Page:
Paris court delivered France's first-ever conviction for genocide Friday, sentencing a Rwandan former intelligence chief to 25 years in prison over the 1994 killings of at least 500,000 people in the African country.
Paris court delivered France’s first-ever conviction for genocide Friday, sentencing a Rwandan former intelligence chief to 25 years in prison over the 1994 killings of at least 500,000 people in the African country.
The landmark trial of 54-year-old Pascal Simbikangwa sets off what could be the first of dozens of French trials into one of the 20th century’s greatest atrocities — two decades after it happened — and provides a judicial reckoning for a former colonial power that still has many ties to African countries like Mali, Central African Republic and beyond.
In a late-night verdict after 5 ½ weeks of trial, the nine-person jury found Simbikangwa guilty of genocide and complicity to crimes against humanity for killings in Kigali, the capital, while throwing out other counts involving killings in the western town of Gisenyi. His defense lawyers said they would discuss Saturday with Simbikangwa (Sim-BEE-kangh-wah) whether to appeal.
Defense lawyer Alexandra Bourgeot said she was “appalled” at the verdict, accusing the court of a poor understanding of the case and expressing bafflement at the “incoherency” that a genocide conviction would merit 25 years in prison. Simbikangwa, however, wasn’t surprised at the verdict, she said: “He himself told us beforehand, ‘I have lived through a lot of things that I can withstand.'”
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Emmanuel Daoud, a lawyer for the International Federation of Human Rights, which lined up behind the state’s case, declined to comment whether on the sentence suited the crime: “I don’t have personal satisfaction knowing whether he got 25 years or a life sentence. What was important was the guilty verdict.”
In many ways, the trial was less about a little-known man’s role in a vast killing machine and more about a coming-to-terms with a judicial blindness in France, a country that sees itself as a paragon of human rights but has had its own culprits of crimes against humanity, such as during the Nazi occupation of France in World War II. Only a few years ago, such a trial might have been unthinkable — until a thaw in bilateral relations allowed for French investigators to start traveling to Rwanda to build their cases.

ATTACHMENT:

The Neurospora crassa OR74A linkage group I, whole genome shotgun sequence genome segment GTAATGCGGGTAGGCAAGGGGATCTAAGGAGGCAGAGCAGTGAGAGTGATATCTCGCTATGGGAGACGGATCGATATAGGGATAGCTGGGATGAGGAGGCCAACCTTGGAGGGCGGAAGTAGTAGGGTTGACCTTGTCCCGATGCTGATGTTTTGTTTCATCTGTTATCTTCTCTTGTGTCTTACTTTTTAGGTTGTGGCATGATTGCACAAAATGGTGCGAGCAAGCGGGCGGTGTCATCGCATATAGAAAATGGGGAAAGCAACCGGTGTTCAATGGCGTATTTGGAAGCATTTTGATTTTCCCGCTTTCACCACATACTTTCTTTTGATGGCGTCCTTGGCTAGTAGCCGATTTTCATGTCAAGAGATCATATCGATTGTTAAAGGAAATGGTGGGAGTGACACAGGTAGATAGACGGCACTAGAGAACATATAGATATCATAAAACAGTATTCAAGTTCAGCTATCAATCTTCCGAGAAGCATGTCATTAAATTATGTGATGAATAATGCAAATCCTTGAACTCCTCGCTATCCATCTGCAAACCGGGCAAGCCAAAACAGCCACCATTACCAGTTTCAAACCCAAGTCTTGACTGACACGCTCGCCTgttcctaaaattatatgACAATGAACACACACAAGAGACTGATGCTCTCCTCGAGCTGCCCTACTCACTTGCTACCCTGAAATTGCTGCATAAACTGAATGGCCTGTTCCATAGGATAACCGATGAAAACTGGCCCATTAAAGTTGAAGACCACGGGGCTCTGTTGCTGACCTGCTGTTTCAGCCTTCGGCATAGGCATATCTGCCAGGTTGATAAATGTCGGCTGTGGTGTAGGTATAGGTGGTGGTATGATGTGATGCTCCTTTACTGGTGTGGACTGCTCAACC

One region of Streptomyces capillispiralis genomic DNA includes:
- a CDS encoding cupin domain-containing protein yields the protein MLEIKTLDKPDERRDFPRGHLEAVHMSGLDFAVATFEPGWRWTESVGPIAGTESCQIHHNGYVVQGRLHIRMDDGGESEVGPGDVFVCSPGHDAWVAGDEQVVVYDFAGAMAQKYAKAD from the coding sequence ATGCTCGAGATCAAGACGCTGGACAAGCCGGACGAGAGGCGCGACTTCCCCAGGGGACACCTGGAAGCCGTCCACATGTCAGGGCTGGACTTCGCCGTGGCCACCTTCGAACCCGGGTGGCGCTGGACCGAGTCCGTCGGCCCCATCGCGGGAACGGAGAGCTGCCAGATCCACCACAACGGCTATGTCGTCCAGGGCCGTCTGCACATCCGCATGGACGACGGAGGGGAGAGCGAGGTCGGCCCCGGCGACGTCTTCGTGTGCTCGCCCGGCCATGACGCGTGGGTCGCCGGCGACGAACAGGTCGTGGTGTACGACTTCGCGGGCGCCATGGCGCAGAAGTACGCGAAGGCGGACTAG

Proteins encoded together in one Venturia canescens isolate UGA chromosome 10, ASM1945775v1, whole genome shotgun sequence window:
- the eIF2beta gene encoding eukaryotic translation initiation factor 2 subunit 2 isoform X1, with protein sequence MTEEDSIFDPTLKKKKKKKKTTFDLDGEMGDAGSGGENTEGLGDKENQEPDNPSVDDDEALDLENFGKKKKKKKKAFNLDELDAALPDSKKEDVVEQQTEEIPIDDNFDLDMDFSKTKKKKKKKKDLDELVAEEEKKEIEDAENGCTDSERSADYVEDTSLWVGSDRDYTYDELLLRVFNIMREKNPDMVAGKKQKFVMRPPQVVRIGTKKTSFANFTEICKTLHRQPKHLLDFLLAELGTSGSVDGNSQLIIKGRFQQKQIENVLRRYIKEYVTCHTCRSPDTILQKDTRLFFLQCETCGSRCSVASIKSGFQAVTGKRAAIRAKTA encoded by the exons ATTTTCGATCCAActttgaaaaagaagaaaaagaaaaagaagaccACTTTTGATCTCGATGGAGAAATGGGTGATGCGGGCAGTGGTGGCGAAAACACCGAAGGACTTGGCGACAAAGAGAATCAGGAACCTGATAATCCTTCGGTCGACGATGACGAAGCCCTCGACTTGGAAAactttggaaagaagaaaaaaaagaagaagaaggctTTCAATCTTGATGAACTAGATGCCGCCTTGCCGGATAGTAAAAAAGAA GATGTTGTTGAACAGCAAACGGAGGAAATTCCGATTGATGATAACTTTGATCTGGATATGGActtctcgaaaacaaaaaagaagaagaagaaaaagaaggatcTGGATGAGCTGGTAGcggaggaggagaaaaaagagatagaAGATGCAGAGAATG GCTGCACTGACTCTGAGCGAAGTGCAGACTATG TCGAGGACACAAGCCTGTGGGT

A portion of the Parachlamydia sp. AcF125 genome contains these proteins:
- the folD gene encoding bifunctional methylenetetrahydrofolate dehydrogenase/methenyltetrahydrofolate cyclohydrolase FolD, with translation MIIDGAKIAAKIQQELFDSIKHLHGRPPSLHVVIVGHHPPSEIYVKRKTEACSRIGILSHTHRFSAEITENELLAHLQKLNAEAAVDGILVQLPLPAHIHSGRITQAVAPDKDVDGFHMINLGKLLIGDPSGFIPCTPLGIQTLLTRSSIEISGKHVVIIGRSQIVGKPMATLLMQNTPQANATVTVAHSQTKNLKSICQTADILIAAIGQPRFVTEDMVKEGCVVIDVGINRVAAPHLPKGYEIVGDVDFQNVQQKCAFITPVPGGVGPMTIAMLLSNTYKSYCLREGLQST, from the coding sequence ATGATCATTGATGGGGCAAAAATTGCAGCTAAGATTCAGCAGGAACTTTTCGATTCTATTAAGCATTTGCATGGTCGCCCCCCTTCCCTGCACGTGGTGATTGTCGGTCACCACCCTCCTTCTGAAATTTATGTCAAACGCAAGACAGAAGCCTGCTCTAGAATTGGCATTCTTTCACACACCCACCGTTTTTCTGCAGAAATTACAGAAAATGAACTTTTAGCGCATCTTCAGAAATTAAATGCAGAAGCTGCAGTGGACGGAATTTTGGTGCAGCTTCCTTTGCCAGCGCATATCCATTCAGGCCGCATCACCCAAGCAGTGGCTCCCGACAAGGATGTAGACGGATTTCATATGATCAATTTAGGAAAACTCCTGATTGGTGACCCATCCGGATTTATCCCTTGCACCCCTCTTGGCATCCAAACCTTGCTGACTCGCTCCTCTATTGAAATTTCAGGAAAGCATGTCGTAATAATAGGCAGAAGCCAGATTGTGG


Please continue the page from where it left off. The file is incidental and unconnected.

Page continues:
The trial wasn’t likely to shed vast new light on the genocide: A U.N. tribunal and other courts have already sent dozens of defendants to prison, some for life. A key question was whether France could deliver a fair verdict on the subject of genocide in a country — Rwanda — that for years it was anything but impartial: Critics say France was too supportive of the Rwanda’s Hutu-led government whose supporters carried out the genocide, and France turned a blind eye to the killings for too long.
Critics — many of them French citizens — say authorities from then-President Francois Mitterrand on down thought that France’s strong support for the Hutu-led government was wise. Naively at best, those officials helped some perpetrators to flee Rwanda and others with ties to the genocide lived in France for years unpunished, the critics say.
French prosecutors are investigating about two dozen cases into Rwandans allegedly linked to the genocide, plus several others over alleged rape and complicity in genocide that haven’t yet identified a defendant. A former military police officer, Paul Barril, is under investigation for allegedly having struck a deal to provide arms, munitions and training to Rwandan forces at the height of the massacres.
It is not yet clear when or if such cases will go to trial, but some sought to use the Simbikangwa trial to focus attention of the alleged French role in the genocide. Riot police encircled about 10 activists who shouted “France was complicit in Rwanda’s genocide!” as they tried to demonstrate outside the courthouse. They didn’t have the proper permit, and were escorted away, officials said.
The proceedings in the Simbikangwa trial were squarely focused on his own case. He insisted he never even saw any of the bodies that littered the country’s roads and towns at the time. In a final appeal to the jury Friday morning, Simbikangwa insisted that the “authenticity of my innocence needs no more proof.” He appealed to the jury’s “conscience,” and asked for a prayer for Tutsis and Hutus who died — though he showed no personal remorse.
“The real question is, ‘what do I have to gain by saying that I didn’t see any bodies?’ Nothing,” he said. “I ask only to be treated like a human being — no more.”
Seated in a wheelchair in a glassed-in defendant’s box, Simbikangwa flipped through handwritten notes as he invoked the memory of the “great men who built France” and cited philosophers Descartes and Montesquieu.
Said lawyer Daoud: “You don’t lie to judges. Pascal Simbikangwa lied from start to finish, and he was penalized for it.”
Of the two dozen or so cases linked to the Rwandan genocide being investigated in France, one involves the widow of President Juvenal Habyarimana, an ethnic Hutu. He died when his plane was shot down on April 6, 1994, setting of a torrent of reprisal slayings that became the genocide.
Simbikangwa, arrested in 2008 on the French island of Mayotte in the Indian Ocean, was initially accused of complicity in genocide and complicity in war crimes in 1994, but not of personally killing anyone. He has used a wheelchair since being injured in the mid-1980s, before the mass slaughter.